A Video Tape / Cassette Recorder, if on hand, can provide a less-than-optimum medium for storing V0 data. A small, two-head recorder may be used with a portable system. Some early VO systems incorporated monitors with intrinsic VCRs. Dynamic otic processes such as Valsalva and Toynbee maneuver effects; pulsatile effusion and TMJ effects can be adequately documented in both VHS and S-VHS formats. Static images, when captured from VTR/VCR, suffer an significant loss of definition. Data indexing is poorly controlled by the VCR revolution counter. As a more desireable contemporary alternative, PCI-based video capture boards on 586/Pentium-based computers can provide 15 frame/second motion capture in a 320X240 pixel field with reasonably good resolution.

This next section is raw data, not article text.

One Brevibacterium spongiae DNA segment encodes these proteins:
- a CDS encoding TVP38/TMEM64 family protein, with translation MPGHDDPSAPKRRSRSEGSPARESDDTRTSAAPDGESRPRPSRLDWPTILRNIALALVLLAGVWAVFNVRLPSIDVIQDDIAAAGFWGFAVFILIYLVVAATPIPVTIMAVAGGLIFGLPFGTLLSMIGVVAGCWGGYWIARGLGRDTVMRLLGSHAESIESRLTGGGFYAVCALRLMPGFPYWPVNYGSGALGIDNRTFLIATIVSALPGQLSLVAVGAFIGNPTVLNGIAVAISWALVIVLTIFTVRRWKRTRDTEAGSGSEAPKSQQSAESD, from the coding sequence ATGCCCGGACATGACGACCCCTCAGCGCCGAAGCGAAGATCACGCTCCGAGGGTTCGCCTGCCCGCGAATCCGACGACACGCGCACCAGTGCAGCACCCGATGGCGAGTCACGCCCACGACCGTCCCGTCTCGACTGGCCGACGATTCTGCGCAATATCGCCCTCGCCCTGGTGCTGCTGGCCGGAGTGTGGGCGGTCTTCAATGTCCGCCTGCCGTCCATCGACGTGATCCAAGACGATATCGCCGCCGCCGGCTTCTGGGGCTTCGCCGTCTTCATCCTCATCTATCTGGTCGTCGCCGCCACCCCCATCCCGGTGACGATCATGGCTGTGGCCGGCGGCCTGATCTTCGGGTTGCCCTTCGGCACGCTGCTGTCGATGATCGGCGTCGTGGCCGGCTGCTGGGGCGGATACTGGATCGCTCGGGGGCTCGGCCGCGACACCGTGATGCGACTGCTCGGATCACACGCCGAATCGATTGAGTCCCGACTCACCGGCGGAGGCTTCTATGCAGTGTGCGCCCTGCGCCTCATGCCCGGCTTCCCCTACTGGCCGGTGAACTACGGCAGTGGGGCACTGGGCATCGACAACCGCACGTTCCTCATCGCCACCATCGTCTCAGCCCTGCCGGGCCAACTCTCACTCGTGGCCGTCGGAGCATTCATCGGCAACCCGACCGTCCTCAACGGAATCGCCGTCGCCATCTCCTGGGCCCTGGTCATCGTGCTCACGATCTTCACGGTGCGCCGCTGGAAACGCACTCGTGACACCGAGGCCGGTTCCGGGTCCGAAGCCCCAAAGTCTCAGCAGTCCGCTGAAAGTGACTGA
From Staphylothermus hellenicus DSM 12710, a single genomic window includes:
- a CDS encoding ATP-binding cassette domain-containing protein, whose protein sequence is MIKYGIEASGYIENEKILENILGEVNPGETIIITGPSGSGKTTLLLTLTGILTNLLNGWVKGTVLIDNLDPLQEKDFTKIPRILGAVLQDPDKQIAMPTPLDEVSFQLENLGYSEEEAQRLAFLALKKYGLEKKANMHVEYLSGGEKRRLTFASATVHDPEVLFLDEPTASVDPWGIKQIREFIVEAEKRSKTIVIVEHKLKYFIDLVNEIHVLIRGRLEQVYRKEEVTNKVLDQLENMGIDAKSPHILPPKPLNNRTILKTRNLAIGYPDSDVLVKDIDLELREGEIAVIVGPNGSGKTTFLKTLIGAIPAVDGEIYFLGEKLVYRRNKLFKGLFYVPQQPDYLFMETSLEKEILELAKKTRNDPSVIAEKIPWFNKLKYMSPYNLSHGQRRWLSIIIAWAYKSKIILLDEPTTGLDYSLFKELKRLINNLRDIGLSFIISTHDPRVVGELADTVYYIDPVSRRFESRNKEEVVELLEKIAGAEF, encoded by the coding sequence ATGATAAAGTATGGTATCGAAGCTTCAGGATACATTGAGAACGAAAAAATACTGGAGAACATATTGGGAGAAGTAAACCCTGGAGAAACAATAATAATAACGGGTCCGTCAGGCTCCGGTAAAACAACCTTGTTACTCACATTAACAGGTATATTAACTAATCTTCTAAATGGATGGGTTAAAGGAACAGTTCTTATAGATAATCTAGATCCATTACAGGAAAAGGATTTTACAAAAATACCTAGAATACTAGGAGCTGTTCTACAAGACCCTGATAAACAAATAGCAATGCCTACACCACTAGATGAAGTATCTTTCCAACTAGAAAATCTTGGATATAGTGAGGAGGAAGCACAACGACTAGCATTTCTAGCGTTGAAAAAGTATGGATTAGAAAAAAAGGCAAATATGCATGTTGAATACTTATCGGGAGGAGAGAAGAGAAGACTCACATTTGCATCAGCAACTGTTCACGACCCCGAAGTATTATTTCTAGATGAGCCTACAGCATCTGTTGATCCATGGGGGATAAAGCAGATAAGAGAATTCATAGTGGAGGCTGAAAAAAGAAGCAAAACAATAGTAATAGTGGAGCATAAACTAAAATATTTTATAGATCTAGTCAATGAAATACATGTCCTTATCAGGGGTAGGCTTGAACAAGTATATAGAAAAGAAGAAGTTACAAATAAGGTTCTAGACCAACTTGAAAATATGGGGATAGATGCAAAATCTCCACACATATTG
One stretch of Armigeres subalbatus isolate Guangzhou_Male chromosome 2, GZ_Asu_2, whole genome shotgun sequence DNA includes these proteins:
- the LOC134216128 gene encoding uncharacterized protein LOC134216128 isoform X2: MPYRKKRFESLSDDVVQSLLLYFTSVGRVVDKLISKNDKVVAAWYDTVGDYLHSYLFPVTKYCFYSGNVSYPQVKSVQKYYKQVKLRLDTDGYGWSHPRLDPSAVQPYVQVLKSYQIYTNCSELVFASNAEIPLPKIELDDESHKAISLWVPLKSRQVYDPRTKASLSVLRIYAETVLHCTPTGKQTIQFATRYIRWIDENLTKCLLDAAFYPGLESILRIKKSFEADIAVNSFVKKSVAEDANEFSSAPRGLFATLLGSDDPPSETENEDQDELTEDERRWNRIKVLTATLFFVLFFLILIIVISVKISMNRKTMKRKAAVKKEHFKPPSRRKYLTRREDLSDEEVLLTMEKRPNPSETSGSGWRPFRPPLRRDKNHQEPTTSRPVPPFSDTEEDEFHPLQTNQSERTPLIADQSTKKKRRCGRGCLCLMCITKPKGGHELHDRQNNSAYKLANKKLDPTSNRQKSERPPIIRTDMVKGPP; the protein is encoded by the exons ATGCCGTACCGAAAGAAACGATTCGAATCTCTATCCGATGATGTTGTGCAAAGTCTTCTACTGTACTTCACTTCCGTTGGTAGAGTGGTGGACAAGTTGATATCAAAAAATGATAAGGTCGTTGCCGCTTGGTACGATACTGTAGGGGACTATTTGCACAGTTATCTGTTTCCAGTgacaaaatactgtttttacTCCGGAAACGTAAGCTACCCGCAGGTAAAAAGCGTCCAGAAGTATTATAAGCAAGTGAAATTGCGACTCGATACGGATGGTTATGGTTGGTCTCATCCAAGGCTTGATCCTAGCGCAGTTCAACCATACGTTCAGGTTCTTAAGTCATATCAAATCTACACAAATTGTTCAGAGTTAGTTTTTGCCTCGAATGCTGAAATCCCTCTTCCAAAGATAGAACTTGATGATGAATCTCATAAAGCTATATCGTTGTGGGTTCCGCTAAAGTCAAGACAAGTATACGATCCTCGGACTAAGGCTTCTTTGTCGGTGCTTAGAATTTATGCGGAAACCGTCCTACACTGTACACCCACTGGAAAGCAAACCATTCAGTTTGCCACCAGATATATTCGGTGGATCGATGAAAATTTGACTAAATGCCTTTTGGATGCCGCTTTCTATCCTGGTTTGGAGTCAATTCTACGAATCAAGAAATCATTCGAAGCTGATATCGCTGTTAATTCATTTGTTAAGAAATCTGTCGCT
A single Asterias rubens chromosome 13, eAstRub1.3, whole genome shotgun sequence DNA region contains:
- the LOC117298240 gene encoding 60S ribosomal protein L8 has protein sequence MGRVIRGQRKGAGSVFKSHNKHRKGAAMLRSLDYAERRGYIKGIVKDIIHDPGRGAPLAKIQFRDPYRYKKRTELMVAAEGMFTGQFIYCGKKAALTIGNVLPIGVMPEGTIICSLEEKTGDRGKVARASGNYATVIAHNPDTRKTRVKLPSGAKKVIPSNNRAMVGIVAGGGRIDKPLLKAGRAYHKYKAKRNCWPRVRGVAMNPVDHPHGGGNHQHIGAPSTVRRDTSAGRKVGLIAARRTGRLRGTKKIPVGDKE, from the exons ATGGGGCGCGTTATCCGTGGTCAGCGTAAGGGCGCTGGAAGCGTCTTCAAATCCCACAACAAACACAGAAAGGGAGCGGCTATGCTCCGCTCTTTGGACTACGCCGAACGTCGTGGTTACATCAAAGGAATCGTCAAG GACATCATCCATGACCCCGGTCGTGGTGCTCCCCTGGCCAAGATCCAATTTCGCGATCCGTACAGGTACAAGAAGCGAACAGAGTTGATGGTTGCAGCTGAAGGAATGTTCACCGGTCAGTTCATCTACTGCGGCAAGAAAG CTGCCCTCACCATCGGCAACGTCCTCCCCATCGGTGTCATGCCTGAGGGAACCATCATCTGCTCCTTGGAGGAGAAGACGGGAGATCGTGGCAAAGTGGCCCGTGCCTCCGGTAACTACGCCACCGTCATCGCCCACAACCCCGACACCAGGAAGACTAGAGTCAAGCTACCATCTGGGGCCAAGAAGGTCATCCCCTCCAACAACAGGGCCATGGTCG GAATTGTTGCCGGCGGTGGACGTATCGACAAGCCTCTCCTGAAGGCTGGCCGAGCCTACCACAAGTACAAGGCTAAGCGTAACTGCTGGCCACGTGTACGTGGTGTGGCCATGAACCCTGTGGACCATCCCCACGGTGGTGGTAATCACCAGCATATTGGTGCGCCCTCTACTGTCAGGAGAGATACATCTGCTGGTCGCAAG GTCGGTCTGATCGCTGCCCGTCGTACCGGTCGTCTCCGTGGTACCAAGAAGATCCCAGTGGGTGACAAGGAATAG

Roy F. Sullivan, Ph.D.